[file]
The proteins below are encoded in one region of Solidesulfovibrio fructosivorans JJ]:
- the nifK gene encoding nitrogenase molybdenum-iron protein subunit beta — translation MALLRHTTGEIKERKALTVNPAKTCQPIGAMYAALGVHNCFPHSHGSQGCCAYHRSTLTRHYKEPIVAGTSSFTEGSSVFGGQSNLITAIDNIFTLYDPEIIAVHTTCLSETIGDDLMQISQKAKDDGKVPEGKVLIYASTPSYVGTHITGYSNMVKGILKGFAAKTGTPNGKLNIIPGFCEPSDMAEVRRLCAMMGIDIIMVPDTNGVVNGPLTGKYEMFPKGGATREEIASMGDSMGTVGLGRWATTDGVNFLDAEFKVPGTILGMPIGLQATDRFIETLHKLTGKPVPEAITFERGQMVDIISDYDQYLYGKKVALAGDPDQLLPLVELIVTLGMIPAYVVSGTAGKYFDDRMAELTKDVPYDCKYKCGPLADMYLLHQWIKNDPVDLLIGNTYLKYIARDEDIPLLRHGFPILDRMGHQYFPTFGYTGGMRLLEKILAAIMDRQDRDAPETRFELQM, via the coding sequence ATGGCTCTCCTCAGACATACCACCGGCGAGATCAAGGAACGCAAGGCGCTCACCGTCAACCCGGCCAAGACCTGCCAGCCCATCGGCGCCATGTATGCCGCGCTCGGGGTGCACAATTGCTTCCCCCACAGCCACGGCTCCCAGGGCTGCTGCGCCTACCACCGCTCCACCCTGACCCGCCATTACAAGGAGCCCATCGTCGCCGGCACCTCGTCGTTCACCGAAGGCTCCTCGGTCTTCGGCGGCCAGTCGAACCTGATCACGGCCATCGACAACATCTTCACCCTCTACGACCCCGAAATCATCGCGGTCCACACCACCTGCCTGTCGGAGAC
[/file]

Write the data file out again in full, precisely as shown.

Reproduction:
The proteins below are encoded in one region of Solidesulfovibrio fructosivorans JJ]:
- the nifK gene encoding nitrogenase molybdenum-iron protein subunit beta — translation MALLRHTTGEIKERKALTVNPAKTCQPIGAMYAALGVHNCFPHSHGSQGCCAYHRSTLTRHYKEPIVAGTSSFTEGSSVFGGQSNLITAIDNIFTLYDPEIIAVHTTCLSETIGDDLMQISQKAKDDGKVPEGKVLIYASTPSYVGTHITGYSNMVKGILKGFAAKTGTPNGKLNIIPGFCEPSDMAEVRRLCAMMGIDIIMVPDTNGVVNGPLTGKYEMFPKGGATREEIASMGDSMGTVGLGRWATTDGVNFLDAEFKVPGTILGMPIGLQATDRFIETLHKLTGKPVPEAITFERGQMVDIISDYDQYLYGKKVALAGDPDQLLPLVELIVTLGMIPAYVVSGTAGKYFDDRMAELTKDVPYDCKYKCGPLADMYLLHQWIKNDPVDLLIGNTYLKYIARDEDIPLLRHGFPILDRMGHQYFPTFGYTGGMRLLEKILAAIMDRQDRDAPETRFELQM, via the coding sequence ATGGCTCTCCTCAGACATACCACCGGCGAGATCAAGGAACGCAAGGCGCTCACCGTCAACCCGGCCAAGACCTGCCAGCCCATCGGCGCCATGTATGCCGCGCTCGGGGTGCACAATTGCTTCCCCCACAGCCACGGCTCCCAGGGCTGCTGCGCCTACCACCGCTCCACCCTGACCCGCCATTACAAGGAGCCCATCGTCGCCGGCACCTCGTCGTTCACCGAAGGCTCCTCGGTCTTCGGCGGCCAGTCGAACCTGATCACGGCCATCGACAACATCTTCACCCTCTACGACCCCGAAATCATCGCGGTCCACACCACCTGCCTGTCGGAGAC